Part Qty. Item:(A) 1 1-1/2" ABS Pipe, between 24" and 28" long (B) 1 1-1/2" ABS Pipe, 3-1/2" long (C) 1 3" ABS Pipe, between 8" to 10" long (D) 1 3" ABS Cleanout Adapter (E) 1 3" ABS Cleanout Plug (F) 1 3" x 3" x 1-1/2" ABS Reducing Tee (G) 1 3" x 2" ABS Reducing Bushing (H) 1 2" x 1-1/2" ABS Reducing Bushing (I) 1 1-1/2" ABS Pipe Cap (J) 1 Standard Gas Barbecue Grill Piezoelectric Ignitor (this can usually be purchased in a hardware store as a replacement part for gas barbecues.) 6" Piece of Insulated Wire Electrical Tape ABS Plastic Pipe Cement Silicone RTV Sealant
1a. Wrap the 2-1/2" long bare end of the wire around the side of the piezoelectric ignitor. The wire should be in contact with the piezoelectric ignitor's side contact wire. Secure with electrical tape, with the remaining end of the insulated wire protruding out alongside the "sparkplug" end of the piezoelectric ignitor.
1b. Bend the 1/4" bare end of the insulated wire back in a "J" shape toward the end contact on the piezoelectric ignitor. Bend the wire so there is approximately a 3/8" gap between the end of the wire and the end contact on the piezoelectric ignitor. Test the ignitor by pushing the button to make sure you have a consistant strong spark across the "sparkplug" gap.
1c. Drill a hole where indicated on the side of the 3" x 3" x 1-1/2" ABS Reducing Tee, which is just barely large enough for the piezoelectric ignitor to be inserted all the way up to the shoulder on the ignitor. This will be the spud cannon's "trigger".
2. Use silicone RTV sealant to completely coat and water proof the sides of the piezoelectric ignitor, being careful not to get any into the sparkplug end of the ignitor. Insert the ignitor into the hole in the ABS Reducer Tee until its shoulder is flush against the tee, and add more silicone RTV sealant inside the Tee all the way around the ignitor. Check to make sure that the sparkplug gap is still O.K., and set this piece aside to cure for AT LEAST one full day.
3. After the silicone RTV has cured for at least one full day, add more silicone RTV inside the tee if necessary to ensure that the trigger is strongly secured into the tee.
4. Use a file or sanding block to chamfer one end of the long 1-1/2" ABS pipe "barrel" as shown. This will make it easier to push potato plugs into the barrel.
5. Cut a nail or other stiff wire into a piece 1-13/16" long. Drill two holes, the same diameter as the nail, across from each other 1/4" in from the back (un-chamfered) end of the barrel. Insert the nail through the holes across the end of the barrel as shown. This will prevent potato plugs from being pushed too far down and out the back of the barrel.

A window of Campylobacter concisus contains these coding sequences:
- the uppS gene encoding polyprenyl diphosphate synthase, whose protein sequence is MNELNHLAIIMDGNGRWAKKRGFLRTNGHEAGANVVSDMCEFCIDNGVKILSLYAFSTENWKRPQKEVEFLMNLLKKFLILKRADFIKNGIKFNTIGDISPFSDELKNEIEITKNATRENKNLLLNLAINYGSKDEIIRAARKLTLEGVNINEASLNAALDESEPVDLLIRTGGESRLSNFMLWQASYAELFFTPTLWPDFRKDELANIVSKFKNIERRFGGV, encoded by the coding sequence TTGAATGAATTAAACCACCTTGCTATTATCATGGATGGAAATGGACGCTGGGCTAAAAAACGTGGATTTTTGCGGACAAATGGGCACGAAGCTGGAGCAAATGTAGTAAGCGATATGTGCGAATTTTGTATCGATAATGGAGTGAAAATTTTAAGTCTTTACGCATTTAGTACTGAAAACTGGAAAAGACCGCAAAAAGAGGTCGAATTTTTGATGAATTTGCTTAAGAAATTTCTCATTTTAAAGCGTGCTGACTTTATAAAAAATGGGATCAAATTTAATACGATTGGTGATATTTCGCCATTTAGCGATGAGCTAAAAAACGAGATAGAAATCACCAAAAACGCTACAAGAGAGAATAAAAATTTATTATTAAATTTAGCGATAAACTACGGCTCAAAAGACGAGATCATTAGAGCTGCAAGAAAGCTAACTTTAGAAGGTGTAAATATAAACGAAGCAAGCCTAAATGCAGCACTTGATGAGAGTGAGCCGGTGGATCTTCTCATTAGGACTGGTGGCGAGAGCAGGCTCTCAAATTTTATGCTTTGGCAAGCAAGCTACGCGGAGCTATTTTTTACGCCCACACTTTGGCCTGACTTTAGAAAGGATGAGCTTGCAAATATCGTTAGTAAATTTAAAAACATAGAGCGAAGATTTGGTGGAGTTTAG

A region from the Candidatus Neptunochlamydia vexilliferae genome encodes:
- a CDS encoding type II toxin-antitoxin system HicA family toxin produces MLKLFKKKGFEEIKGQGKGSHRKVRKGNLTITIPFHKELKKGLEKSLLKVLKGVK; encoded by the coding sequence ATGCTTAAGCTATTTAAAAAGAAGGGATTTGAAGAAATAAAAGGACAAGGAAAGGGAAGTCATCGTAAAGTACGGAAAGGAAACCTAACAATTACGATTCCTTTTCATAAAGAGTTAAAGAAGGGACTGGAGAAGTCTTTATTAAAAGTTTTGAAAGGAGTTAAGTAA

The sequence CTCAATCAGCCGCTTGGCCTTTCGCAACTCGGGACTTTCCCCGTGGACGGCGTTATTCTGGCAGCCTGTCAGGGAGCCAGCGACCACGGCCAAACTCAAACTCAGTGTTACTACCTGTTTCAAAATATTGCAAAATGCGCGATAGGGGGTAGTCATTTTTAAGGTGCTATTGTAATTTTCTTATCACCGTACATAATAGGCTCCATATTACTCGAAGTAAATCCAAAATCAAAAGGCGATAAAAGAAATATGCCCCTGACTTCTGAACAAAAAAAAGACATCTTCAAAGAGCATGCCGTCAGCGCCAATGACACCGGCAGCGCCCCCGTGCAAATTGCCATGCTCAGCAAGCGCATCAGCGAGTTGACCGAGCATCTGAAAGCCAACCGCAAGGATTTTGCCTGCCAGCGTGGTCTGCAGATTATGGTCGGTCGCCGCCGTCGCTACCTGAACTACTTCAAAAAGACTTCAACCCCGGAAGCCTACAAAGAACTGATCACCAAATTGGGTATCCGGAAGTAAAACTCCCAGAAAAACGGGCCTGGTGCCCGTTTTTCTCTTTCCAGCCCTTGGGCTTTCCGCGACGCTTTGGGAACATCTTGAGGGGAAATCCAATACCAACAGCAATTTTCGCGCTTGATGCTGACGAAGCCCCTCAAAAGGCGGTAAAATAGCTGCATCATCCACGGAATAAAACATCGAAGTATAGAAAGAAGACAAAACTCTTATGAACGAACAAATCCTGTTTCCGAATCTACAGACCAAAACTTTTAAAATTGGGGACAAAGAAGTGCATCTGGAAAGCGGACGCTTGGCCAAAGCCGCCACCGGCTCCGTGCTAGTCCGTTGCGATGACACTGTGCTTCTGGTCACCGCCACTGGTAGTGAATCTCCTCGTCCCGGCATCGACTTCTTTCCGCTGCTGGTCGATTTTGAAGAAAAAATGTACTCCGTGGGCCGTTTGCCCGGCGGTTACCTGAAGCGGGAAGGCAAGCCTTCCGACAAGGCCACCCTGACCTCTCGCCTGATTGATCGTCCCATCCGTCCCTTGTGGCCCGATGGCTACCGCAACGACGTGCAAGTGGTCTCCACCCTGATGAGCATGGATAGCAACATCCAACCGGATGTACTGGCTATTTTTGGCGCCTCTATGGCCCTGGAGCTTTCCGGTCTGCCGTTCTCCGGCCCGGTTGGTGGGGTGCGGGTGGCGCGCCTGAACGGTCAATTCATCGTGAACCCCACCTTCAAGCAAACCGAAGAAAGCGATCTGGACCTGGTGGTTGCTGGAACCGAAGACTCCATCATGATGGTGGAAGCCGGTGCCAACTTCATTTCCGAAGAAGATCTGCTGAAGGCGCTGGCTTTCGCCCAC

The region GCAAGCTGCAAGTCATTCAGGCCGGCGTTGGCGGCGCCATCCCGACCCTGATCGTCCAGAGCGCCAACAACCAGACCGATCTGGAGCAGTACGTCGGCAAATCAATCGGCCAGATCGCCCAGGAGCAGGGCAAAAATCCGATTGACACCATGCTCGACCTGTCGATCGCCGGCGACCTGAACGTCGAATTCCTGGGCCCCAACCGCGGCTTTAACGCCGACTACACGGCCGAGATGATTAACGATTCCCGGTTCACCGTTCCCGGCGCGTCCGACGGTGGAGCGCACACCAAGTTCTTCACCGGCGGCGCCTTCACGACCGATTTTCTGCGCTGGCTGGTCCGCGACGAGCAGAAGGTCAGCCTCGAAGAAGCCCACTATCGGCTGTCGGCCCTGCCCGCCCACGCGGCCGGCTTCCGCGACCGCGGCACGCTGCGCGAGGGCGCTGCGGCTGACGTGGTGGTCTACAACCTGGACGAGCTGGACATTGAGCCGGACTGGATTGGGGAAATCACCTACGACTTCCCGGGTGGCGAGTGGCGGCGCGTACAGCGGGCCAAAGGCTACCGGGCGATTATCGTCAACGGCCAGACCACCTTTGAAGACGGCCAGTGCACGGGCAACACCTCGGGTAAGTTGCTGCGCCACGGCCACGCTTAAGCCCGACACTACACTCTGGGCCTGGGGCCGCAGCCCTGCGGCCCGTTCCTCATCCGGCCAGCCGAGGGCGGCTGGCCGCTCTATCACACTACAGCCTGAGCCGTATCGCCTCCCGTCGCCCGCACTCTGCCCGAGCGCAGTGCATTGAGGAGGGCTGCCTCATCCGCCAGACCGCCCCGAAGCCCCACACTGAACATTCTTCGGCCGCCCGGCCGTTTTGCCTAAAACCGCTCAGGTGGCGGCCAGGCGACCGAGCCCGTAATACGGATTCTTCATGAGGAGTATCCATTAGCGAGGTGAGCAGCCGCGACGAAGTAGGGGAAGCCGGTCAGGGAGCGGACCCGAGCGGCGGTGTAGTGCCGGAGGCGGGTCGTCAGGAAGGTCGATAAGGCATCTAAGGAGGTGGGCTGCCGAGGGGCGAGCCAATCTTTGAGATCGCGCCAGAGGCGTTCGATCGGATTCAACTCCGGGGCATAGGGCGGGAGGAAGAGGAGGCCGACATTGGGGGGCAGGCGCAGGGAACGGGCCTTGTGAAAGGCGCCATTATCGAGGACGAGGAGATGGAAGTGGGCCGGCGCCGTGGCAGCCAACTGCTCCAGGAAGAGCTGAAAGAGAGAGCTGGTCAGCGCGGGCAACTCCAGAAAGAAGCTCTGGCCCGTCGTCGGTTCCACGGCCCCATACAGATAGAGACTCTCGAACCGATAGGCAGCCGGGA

6. Use the ABS cement to glue all the ABS plastic pipe components together EXCEPT for the screwed 3" cleanout plug, which needs to be removable.
1. Screw out the 3" pipe plug from the back end of the Spud Cannon, and blow out any fumes from the previous shot.
Materials Required-(1) 150 Cal. Idaho Spud Cannon (1) Wood Stick or Dowel Ramrod, 2-1/2' to 3' long (1) 10 lb Bag #2 Idaho Russets (1) Can Aquanet Hair Spray (Regular Hold works fine.)
2. Push a potato over the beveled end of the barrel to core out a 1" to 2" long potato plug into the barrel. Use the wood ramrod to push the potato plug all the way to the back of the barrel.
3. Hold the 3" pipe plug partially over the back opening of the spud cannon and spray a 1 second burst of hair spray into the back of the 3" pipe chamber. Quickly move the 3" plug over the opening and screw it back in place.
4. Aim the spud cannon and squeeze the trigger to fire. Remember to blow out all the fumes before the next shot.
These plans show the spark gap located on the back of the piezoelectric ignitor at the front of the combustion chamber. This causes the fuel/air mixture to ignite there first, and the combustion byproducts blow the potato out of the barrel with kind of a "FOOOMP" sound, while the residual fuel/air mixture continues to burn inside the gun. The spud cannon acts as a muffler, suppressing the combustion flash and some of the sound.
If the spark gap is moved inside toward the back of the combustion chamber, when the fuel/air mixture ignites there it blows the potato and the last of the burning hair spray out of the barrel. All of the residual combustion occurs outside of the gun, creating a bright blue muzzle flash at night, and a reasonable "BANG".
Either of the above methods will launch the potato about the same distance. However, if you want more "kick" and longer range, move the spark gap to the middle of the combustion chamber. The flame starts there and burns both directions at once inside the gun, effectively doubling the burn rate and combustion pressure. The potato will come flying out with a sharp "CRACK", sounding like it's been launched from a shotgun.
A few hints on using wires to move the spark gap. Use wire with good insulation. Run the two wires separately at least 3/4" apart inside the gun, until you bring them together for the spark gap. Do not twist the insulated wires together or the spark will short through the insulation between the wires before it will fire across the spark gap. You can hold the wires and spark gap in place inside the gun with Silicone RTV.
Have fun and shoot safely!